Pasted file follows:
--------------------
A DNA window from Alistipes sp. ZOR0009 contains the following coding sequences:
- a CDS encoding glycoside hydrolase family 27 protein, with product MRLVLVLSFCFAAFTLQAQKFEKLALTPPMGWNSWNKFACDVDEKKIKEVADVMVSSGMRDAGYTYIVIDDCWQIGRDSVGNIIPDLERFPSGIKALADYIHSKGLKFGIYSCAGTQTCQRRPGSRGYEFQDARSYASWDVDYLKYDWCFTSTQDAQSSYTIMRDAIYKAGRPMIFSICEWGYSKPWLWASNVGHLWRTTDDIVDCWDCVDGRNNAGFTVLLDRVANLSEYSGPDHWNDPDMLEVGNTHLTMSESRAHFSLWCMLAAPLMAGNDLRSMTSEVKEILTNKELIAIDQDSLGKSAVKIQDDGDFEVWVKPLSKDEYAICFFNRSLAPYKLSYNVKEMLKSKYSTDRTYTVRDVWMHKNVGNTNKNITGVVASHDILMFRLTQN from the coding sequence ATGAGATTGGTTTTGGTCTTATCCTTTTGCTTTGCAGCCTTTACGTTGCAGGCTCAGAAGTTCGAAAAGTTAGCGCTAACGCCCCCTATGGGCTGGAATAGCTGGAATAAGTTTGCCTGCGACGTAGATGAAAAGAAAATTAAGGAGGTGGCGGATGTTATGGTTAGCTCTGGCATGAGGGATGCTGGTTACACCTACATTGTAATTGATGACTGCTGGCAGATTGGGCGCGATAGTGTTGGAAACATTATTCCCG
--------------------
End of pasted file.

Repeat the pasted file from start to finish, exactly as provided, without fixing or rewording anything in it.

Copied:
A DNA window from Alistipes sp. ZOR0009 contains the following coding sequences:
- a CDS encoding glycoside hydrolase family 27 protein, with product MRLVLVLSFCFAAFTLQAQKFEKLALTPPMGWNSWNKFACDVDEKKIKEVADVMVSSGMRDAGYTYIVIDDCWQIGRDSVGNIIPDLERFPSGIKALADYIHSKGLKFGIYSCAGTQTCQRRPGSRGYEFQDARSYASWDVDYLKYDWCFTSTQDAQSSYTIMRDAIYKAGRPMIFSICEWGYSKPWLWASNVGHLWRTTDDIVDCWDCVDGRNNAGFTVLLDRVANLSEYSGPDHWNDPDMLEVGNTHLTMSESRAHFSLWCMLAAPLMAGNDLRSMTSEVKEILTNKELIAIDQDSLGKSAVKIQDDGDFEVWVKPLSKDEYAICFFNRSLAPYKLSYNVKEMLKSKYSTDRTYTVRDVWMHKNVGNTNKNITGVVASHDILMFRLTQN from the coding sequence ATGAGATTGGTTTTGGTCTTATCCTTTTGCTTTGCAGCCTTTACGTTGCAGGCTCAGAAGTTCGAAAAGTTAGCGCTAACGCCCCCTATGGGCTGGAATAGCTGGAATAAGTTTGCCTGCGACGTAGATGAAAAGAAAATTAAGGAGGTGGCGGATGTTATGGTTAGCTCTGGCATGAGGGATGCTGGTTACACCTACATTGTAATTGATGACTGCTGGCAGATTGGGCGCGATAGTGTTGGAAACATTATTCCCG